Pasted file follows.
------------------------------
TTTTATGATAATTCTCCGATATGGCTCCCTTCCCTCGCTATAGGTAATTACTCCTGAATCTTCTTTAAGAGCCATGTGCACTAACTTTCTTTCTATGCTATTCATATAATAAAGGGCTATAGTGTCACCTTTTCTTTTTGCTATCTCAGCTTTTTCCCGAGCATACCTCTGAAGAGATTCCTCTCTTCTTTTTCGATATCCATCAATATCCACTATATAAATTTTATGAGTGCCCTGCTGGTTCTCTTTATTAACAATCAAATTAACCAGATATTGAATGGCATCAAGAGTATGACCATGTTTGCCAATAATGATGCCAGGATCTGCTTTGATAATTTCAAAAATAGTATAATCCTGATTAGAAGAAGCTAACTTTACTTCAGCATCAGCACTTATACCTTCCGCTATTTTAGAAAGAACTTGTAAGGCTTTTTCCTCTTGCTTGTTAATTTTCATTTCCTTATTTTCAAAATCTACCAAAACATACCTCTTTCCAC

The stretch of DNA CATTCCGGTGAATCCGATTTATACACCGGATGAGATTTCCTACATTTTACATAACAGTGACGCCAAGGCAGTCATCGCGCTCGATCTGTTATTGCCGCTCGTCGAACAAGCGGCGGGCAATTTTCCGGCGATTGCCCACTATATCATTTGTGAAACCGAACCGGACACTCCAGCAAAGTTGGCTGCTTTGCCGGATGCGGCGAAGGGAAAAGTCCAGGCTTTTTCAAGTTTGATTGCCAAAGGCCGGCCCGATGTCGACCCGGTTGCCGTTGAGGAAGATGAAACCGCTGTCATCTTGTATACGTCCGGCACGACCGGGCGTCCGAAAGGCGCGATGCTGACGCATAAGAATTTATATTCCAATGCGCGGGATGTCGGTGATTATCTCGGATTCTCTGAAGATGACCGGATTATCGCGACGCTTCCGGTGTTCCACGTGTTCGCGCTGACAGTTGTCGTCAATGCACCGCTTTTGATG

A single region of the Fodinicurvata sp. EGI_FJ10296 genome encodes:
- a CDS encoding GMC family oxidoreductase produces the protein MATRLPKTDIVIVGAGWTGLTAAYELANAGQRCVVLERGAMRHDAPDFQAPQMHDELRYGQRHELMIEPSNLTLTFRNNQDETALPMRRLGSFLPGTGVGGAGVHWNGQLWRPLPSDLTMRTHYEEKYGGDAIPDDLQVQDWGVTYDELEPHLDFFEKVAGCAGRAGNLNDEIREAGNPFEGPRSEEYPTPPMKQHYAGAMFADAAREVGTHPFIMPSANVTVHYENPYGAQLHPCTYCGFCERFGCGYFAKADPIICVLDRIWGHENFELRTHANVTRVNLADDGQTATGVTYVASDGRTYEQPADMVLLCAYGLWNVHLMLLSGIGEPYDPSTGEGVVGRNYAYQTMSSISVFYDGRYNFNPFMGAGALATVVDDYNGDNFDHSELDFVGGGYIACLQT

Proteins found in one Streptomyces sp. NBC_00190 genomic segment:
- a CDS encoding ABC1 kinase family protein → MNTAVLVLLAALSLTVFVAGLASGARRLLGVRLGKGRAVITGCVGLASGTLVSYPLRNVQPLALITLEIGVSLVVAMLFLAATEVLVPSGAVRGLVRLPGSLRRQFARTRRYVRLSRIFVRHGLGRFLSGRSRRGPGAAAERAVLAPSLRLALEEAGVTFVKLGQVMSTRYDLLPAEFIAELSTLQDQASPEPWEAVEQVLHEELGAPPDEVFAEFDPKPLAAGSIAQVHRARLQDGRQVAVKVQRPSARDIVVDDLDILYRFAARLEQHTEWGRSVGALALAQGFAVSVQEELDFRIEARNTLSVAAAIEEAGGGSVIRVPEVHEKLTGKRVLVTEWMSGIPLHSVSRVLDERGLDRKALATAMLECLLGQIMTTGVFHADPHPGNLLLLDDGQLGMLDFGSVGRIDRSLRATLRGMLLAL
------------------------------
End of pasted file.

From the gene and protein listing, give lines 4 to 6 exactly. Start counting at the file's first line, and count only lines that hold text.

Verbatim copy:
- a CDS encoding GMC family oxidoreductase produces the protein MATRLPKTDIVIVGAGWTGLTAAYELANAGQRCVVLERGAMRHDAPDFQAPQMHDELRYGQRHELMIEPSNLTLTFRNNQDETALPMRRLGSFLPGTGVGGAGVHWNGQLWRPLPSDLTMRTHYEEKYGGDAIPDDLQVQDWGVTYDELEPHLDFFEKVAGCAGRAGNLNDEIREAGNPFEGPRSEEYPTPPMKQHYAGAMFADAAREVGTHPFIMPSANVTVHYENPYGAQLHPCTYCGFCERFGCGYFAKADPIICVLDRIWGHENFELRTHANVTRVNLADDGQTATGVTYVASDGRTYEQPADMVLLCAYGLWNVHLMLLSGIGEPYDPSTGEGVVGRNYAYQTMSSISVFYDGRYNFNPFMGAGALATVVDDYNGDNFDHSELDFVGGGYIACLQT

Proteins found in one Streptomyces sp. NBC_00190 genomic segment:
- a CDS encoding ABC1 kinase family protein → MNTAVLVLLAALSLTVFVAGLASGARRLLGVRLGKGRAVITGCVGLASGTLVSYPLRNVQPLALITLEIGVSLVVAMLFLAATEVLVPSGAVRGLVRLPGSLRRQFARTRRYVRLSRIFVRHGLGRFLSGRSRRGPGAAAERAVLAPSLRLALEEAGVTFVKLGQVMSTRYDLLPAEFIAELSTLQDQASPEPWEAVEQVLHEELGAPPDEVFAEFDPKPLAAGSIAQVHRARLQDGRQVAVKVQRPSARDIVVDDLDILYRFAARLEQHTEWGRSVGALALAQGFAVSVQEELDFRIEARNTLSVAAAIEEAGGGSVIRVPEVHEKLTGKRVLVTEWMSGIPLHSVSRVLDERGLDRKALATAMLECLLGQIMTTGVFHADPHPGNLLLLDDGQLGMLDFGSVGRIDRSLRATLRGMLLAL